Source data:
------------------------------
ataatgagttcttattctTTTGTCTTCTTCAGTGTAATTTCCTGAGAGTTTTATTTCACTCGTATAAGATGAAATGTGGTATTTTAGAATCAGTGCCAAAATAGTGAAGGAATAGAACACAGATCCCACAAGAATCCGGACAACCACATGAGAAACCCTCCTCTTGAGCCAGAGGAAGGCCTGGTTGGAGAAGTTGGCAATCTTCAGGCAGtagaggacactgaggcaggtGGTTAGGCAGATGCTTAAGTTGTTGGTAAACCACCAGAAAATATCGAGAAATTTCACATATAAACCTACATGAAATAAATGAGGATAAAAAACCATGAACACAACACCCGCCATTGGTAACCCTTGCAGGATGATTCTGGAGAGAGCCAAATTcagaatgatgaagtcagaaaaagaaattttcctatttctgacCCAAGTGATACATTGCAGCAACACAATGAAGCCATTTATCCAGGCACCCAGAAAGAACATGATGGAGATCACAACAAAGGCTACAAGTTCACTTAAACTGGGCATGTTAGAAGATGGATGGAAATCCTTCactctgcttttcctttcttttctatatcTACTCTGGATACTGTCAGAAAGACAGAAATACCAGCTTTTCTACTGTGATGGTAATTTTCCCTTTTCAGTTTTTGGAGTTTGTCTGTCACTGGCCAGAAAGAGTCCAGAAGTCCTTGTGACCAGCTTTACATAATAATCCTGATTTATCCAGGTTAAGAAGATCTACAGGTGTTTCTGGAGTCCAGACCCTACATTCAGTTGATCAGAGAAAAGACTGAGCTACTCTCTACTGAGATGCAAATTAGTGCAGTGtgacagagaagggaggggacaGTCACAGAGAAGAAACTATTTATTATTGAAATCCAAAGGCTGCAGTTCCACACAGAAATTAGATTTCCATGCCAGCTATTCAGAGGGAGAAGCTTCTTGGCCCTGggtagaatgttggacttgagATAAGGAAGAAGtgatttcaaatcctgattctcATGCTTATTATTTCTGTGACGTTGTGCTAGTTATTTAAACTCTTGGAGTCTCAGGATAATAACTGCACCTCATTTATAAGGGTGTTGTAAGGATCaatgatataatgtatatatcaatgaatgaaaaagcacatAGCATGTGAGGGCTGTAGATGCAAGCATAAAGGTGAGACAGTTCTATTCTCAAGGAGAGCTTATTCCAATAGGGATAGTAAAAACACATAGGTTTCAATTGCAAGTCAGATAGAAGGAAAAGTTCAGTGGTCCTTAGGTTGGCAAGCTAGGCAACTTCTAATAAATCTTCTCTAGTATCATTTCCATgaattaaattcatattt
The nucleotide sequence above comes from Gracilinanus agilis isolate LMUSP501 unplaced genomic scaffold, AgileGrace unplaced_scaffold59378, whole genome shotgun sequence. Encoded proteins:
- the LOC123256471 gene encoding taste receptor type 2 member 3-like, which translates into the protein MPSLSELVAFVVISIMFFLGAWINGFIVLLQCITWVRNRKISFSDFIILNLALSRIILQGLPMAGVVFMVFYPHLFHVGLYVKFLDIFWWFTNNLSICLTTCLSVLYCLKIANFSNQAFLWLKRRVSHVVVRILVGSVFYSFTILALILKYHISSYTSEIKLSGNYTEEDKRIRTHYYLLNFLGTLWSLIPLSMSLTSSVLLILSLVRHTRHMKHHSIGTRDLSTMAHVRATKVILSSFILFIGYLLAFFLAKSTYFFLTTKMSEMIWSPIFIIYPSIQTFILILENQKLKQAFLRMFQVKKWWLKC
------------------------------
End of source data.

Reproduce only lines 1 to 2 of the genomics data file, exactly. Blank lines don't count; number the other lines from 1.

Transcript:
ataatgagttcttattctTTTGTCTTCTTCAGTGTAATTTCCTGAGAGTTTTATTTCACTCGTATAAGATGAAATGTGGTATTTTAGAATCAGTGCCAAAATAGTGAAGGAATAGAACACAGATCCCACAAGAATCCGGACAACCACATGAGAAACCCTCCTCTTGAGCCAGAGGAAGGCCTGGTTGGAGAAGTTGGCAATCTTCAGGCAGtagaggacactgaggcaggtGGTTAGGCAGATGCTTAAGTTGTTGGTAAACCACCAGAAAATATCGAGAAATTTCACATATAAACCTACATGAAATAAATGAGGATAAAAAACCATGAACACAACACCCGCCATTGGTAACCCTTGCAGGATGATTCTGGAGAGAGCCAAATTcagaatgatgaagtcagaaaaagaaattttcctatttctgacCCAAGTGATACATTGCAGCAACACAATGAAGCCATTTATCCAGGCACCCAGAAAGAACATGATGGAGATCACAACAAAGGCTACAAGTTCACTTAAACTGGGCATGTTAGAAGATGGATGGAAATCCTTCactctgcttttcctttcttttctatatcTACTCTGGATACTGTCAGAAAGACAGAAATACCAGCTTTTCTACTGTGATGGTAATTTTCCCTTTTCAGTTTTTGGAGTTTGTCTGTCACTGGCCAGAAAGAGTCCAGAAGTCCTTGTGACCAGCTTTACATAATAATCCTGATTTATCCAGGTTAAGAAGATCTACAGGTGTTTCTGGAGTCCAGACCCTACATTCAGTTGATCAGAGAAAAGACTGAGCTACTCTCTACTGAGATGCAAATTAGTGCAGTGtgacagagaagggaggggacaGTCACAGAGAAGAAACTATTTATTATTGAAATCCAAAGGCTGCAGTTCCACACAGAAATTAGATTTCCATGCCAGCTATTCAGAGGGAGAAGCTTCTTGGCCCTGggtagaatgttggacttgagATAAGGAAGAAGtgatttcaaatcctgattctcATGCTTATTATTTCTGTGACGTTGTGCTAGTTATTTAAACTCTTGGAGTCTCAGGATAATAACTGCACCTCATTTATAAGGGTGTTGTAAGGATCaatgatataatgtatatatcaatgaatgaaaaagcacatAGCATGTGAGGGCTGTAGATGCAAGCATAAAGGTGAGACAGTTCTATTCTCAAGGAGAGCTTATTCCAATAGGGATAGTAAAAACACATAGGTTTCAATTGCAAGTCAGATAGAAGGAAAAGTTCAGTGGTCCTTAGGTTGGCAAGCTAGGCAACTTCTAATAAATCTTCTCTAGTATCATTTCCATgaattaaattcatattt
The nucleotide sequence above comes from Gracilinanus agilis isolate LMUSP501 unplaced genomic scaffold, AgileGrace unplaced_scaffold59378, whole genome shotgun sequence. Encoded proteins: